Mission Interoperate: Windows 2000 and Unix

Administering two platforms is tough. Microsoft Services for Unix 2.0 provides a practical set of tools for making sure Windows and Unix users get along—and that your job gets easier.

The rapid growth of Linux translates to a major resurgence in Unix usage. This means more of us are in the position of having to integrate Unix systems with Windows NT/2000 systems. Microsoft Services for Unix 2.0 (which I’ll abbreviate as SFU here) is a collection of tools we can use to connect these two platforms in a myriad of ways. Like a smorgasbord, there’s plenty here to pick and choose from to get what you need. SFU originally surfaced from Microsoft in 1999. Version 2.0, released last year, costs a modest $149, which I consider an absolute bargain. With SFU 2.0 you can share files between Unix and Windows environments, access telnet on your Windows servers, run Perl and Korn shell scripts on Windows, and perform two-way password synchronization between Windows domain and Unix hosts.

How can you make use of this product? Here are a few scenarios:

  • You could install the NFS Gateway feature on a Windows server that connects to NFS shares from Unix hosts and then reshare them again for Windows clients. Thus, the clients wouldn’t need to have NFS client software installed.
  • You could install the NFS server feature on your Windows file servers and then be able to share files with Unix hosts.
  • You could install the Telnet Server feature on your Windows servers to allow users to establish text sessions remotely on your server.
  • You could install the Server for NIS feature to move your NIS user information into the Windows 2000 Active Directory database and then be able to manage these users using the AD Users and Computers snap-in.
  • You could install Perl and the Korn shell features on your local workstation to be able to leverage your extensive Unix scripting skills on the Windows platform.

More on each of these shortly.

Although there’s a lot here that’s supported, one area isn’t. You won’t be able to work with X Windows, the windowing system developed for Unix. Such support would have been useful. The Microsoft marketing material is inconsistent about the purpose of the product, but when the company starts talking about this product as “protecting your investment” in Unix technologies, the unwritten rule is that it’s intended more as a migration tool (from Unix variants to Windows, of course!), and not just as an interoperability toolkit. This helps to explain the lack of X support. This means, of course, that you can’t establish a local graphical terminal session from a Unix host.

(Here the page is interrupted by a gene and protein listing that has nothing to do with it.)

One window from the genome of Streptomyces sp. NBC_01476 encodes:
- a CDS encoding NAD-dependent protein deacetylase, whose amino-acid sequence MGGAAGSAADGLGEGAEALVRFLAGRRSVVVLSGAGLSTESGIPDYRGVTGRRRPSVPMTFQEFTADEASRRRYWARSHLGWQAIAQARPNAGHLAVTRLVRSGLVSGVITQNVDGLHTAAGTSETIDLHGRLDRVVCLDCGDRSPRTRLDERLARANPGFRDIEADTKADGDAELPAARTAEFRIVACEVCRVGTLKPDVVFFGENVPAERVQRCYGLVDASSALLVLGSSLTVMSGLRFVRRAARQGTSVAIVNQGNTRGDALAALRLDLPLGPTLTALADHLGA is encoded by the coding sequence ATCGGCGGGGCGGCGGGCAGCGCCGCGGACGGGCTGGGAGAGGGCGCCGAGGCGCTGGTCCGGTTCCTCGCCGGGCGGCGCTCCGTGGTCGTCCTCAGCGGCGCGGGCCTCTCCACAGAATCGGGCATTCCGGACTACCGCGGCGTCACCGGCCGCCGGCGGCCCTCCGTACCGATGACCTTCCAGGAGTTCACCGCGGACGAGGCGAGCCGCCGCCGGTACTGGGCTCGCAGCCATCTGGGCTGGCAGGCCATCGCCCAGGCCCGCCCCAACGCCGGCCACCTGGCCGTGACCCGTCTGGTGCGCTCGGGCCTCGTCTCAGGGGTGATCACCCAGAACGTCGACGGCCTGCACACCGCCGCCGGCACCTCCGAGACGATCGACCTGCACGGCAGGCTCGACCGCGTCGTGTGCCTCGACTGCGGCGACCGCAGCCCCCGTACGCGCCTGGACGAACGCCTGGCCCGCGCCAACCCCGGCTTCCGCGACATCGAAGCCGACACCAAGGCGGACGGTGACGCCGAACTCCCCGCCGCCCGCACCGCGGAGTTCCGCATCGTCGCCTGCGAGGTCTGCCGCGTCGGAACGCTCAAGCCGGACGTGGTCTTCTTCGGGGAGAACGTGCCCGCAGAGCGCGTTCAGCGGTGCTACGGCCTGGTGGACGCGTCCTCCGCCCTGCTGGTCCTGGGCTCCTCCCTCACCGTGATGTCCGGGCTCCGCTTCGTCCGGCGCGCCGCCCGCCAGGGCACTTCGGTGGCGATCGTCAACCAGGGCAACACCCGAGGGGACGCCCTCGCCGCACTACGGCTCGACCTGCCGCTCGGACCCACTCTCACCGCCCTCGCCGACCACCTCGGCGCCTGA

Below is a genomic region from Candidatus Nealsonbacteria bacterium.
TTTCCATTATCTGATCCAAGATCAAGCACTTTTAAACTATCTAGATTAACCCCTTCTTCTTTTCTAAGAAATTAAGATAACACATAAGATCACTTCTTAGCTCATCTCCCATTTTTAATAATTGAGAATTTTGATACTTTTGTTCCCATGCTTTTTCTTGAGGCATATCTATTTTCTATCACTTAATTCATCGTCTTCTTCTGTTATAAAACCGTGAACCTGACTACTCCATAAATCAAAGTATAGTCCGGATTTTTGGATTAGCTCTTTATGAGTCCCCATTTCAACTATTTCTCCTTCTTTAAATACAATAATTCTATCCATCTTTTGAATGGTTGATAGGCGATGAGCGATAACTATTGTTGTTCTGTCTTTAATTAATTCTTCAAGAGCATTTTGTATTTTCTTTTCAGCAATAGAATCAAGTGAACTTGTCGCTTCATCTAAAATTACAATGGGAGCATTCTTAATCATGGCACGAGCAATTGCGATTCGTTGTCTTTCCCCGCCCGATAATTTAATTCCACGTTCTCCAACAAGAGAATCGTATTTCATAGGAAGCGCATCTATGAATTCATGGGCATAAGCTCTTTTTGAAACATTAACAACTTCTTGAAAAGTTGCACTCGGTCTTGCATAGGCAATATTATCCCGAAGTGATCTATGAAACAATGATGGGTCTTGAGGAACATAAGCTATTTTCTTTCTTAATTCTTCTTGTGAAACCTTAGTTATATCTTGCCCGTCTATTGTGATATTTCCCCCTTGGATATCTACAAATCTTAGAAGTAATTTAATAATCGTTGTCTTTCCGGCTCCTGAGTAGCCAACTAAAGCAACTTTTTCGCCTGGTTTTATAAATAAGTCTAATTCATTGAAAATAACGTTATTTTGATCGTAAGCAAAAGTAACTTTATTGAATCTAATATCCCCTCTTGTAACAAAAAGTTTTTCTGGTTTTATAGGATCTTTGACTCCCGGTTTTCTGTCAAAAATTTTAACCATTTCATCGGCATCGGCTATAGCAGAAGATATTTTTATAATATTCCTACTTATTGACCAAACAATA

Several features new to this version will be of interest to anyone involved in integrating the two environments, particularly the gateway for NFS, the PCNFS server, NIS Server, user name mapping and a number of Unix command-line utilities.

SFU can be administered by a Microsoft Management Console (MMC) snap-in, as seen in Figure 1, or via command-line utilities. Surprisingly, the MMC only manages a small subset of functionality. That’s a limitation. So, more often than not, you’ll need to use the command-line utilities to work with the component parts of the product.

Alt text here
Figure 1. Administration of Microsoft Services for Unix 2.0 via Microsoft Management Console. (Click image for larger version.)

In this article I’ll cover what’s possible in integrating the Windows and Unix environments using the features of SFU and give some insights about how these features work. I’m assuming you already know Windows NT, that you’re working on learning Win2K, and that you possess a smattering of knowledge about Unix networking concepts. We’ll cover the details about the Unix side as we go.

You can install SFU on workstations and servers running either NT 4.0 with Service Pack 4 or greater or Win2K. It also requires Internet Explorer 4.01 or later. The installation program uses a Microsoft Installer file which means —in a Win2K environment—you could potentially install it using Group Policy. Keep in mind one limitation when installing on an NT platform: You must install it first via Windows rather than the command line.

Installation is straightforward. After launching sfusetup.msi, select the installation directory and the features to install. Once you’ve done that, the chosen features are installed on the local NT or Win2K workstation or server. Only when using the password synchronization feature (described later) do you need to install anything on the Unix hosts.

If you install the NIS Server component of the product (described in the next section), the NIS database will be integrated into the AD database. In order to extend the AD schema, you need to use an account that’s a member of the Schema Admins group.

You can selectively install product services from the set-up GUI or by selecting the appropriate keyword from the command line. One limitation is that you can’t install both the NFS gateway and NFS client on the same machine. This isn’t likely to be a huge problem since the NFS client is a subset of the features of the NFS gateway. More on this shortly. Also, NIS can only be installed on Win2K domain controllers and the NFS gateway on a server, not a workstation.

Server for NIS